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Eugene Palmer | Index

Solo show. 2004
Date: 17 January, 2004 until 28 March, 2004
Organiser: Wolsey Art Gallery

Index covered ten years of Eugene Palmer’s artistic career and marked a new stage in his work. The Wolsey Art Gallery showcased Palmer’s first film and most recent work that focused on memories of his mother, his Jamaican heritage and raised questions about cultural identity, influences and memories. Palmer paints portraits of friends and family, based on old black and white photographs. He is fascinated by archival records and photographs and uses these in his portraits, in order to examine his own cultural history and the cultural identity of the black middle class.

Palmer was born in Kingston, Jamaica and came to England as a child, with his parents in 1966. Growing up, Palmer was influenced by two different cultures and it is the memories of these and influences from them, which have shaped his artistic career. Palmer’s work raises questions about the issues he faced as a result of his background. These include class and status, generation and integration and disappointment and hope. Palmer references art history by setting his paintings in traditional contexts, elevating the status of his subject. As Richard Hylton wrote in the free pamphlet which accompanied Index, “Palmer’s paintings offer a quite different image of the black subject to that often portrayed in the media.”

John Russell Taylor once wrote that Eugene Palmer’s ethnic background was “irrelevant to any consideration of his art.” This seems hard to understand as the work has so obviously grown from a deliberate historical and cultural enquiry. Perhaps Taylor meant that there is something in the work that is primarily only concerned with the peculiarities of looking and recording, irrespective of content. This would be difficult to deny; the paintings are mostly made from photographs and often appear in near identical series’. This process of working forces the viewer to address the subtleties of the medium and the discrepancies that occur when an image is replicated or transported into another medium. The larger than life, closely cropped faces also no doubt bear reference to their photographic antecedents. Perhaps there is an element of a cinematic background too, for Palmer has incidentally referred to these works as “theatrical’. This relationship to the photographic carries with it a sense of presence (and therefore intrinsically a sense of absence) that is as culturally significant as it is personally significant. Again, this relationship is explicitly acknowledged in that unknown people from the past are treated with the same care as family members. Perhaps Palmer is noting that even a figure as personally important as ones father or mother, and difficult to conceive of in any other terms, had a greater position within the social whole of their own time. Finally, the sense of “presence’ is enhanced by the works large scale which necessarily implies a body of gigantic proportions that would dwarf anybody standing in the gallery.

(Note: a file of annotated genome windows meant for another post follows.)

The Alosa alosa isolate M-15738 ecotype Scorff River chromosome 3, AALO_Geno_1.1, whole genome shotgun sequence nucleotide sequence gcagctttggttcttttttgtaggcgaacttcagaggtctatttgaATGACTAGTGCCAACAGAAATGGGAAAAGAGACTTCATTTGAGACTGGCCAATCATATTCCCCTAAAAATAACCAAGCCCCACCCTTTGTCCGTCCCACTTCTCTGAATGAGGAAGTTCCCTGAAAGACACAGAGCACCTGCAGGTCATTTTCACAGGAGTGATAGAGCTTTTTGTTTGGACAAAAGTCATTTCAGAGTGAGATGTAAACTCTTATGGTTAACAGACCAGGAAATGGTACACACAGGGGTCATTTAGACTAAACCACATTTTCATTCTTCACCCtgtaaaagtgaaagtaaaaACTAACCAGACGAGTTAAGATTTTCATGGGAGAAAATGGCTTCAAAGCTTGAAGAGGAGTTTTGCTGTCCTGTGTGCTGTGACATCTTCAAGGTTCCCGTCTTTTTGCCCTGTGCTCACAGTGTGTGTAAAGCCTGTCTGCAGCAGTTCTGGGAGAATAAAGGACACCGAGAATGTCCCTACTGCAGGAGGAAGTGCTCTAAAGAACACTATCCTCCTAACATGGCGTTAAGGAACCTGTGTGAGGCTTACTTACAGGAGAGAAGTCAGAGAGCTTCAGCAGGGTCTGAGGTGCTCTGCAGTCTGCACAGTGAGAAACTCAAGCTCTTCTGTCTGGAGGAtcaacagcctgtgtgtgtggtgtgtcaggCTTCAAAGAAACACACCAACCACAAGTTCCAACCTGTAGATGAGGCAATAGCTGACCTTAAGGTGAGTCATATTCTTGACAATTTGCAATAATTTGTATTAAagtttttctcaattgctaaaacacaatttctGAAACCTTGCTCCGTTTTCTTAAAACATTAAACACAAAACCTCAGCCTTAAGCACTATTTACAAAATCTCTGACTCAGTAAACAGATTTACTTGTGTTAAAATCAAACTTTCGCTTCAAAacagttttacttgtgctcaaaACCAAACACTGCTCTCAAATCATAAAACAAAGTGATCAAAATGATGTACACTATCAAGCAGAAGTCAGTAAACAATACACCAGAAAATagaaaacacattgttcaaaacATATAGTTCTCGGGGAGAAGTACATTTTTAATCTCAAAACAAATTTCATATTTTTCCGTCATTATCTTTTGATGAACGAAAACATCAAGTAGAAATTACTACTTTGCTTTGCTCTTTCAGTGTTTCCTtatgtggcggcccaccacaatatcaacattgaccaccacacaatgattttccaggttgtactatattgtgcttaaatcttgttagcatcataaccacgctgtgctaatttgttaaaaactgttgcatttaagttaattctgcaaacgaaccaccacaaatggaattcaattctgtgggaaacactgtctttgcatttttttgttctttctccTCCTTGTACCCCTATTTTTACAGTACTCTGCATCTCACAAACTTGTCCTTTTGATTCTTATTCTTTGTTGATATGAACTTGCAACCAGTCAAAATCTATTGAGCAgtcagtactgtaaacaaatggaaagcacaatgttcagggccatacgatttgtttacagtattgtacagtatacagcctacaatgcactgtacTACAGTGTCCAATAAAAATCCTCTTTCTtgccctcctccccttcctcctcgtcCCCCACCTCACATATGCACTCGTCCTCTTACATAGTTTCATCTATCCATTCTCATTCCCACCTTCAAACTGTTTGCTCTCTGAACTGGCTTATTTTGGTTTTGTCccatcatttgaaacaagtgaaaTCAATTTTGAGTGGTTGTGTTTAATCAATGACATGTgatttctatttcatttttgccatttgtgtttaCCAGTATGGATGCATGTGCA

However, none of these factors in isolation is enough to truly explain Palmer’s work and to do so pigeon holes them in an unnecessary dead-end of interpretation. Rather it is the combination of their painterly construction and imposing scale alongside their historical but personal subject matter that allow the works to impose themselves on the viewer.

From www.visualarts-ipswich.org.uk/archive/level2/2004/palmer.asp (25 June 2009)

Related items

click to show details of Eugene Palmer | Index

»  Eugene Palmer | Index

Catalogue relating to an exhibition, 2004

People in this exhibition

»  Eugene Palmer

Born, 1955 in Kingston, Jamaica

Exhibition venues

»  Wolsey Art Gallery, Christchurch Mansion

Ipswich, United Kingdom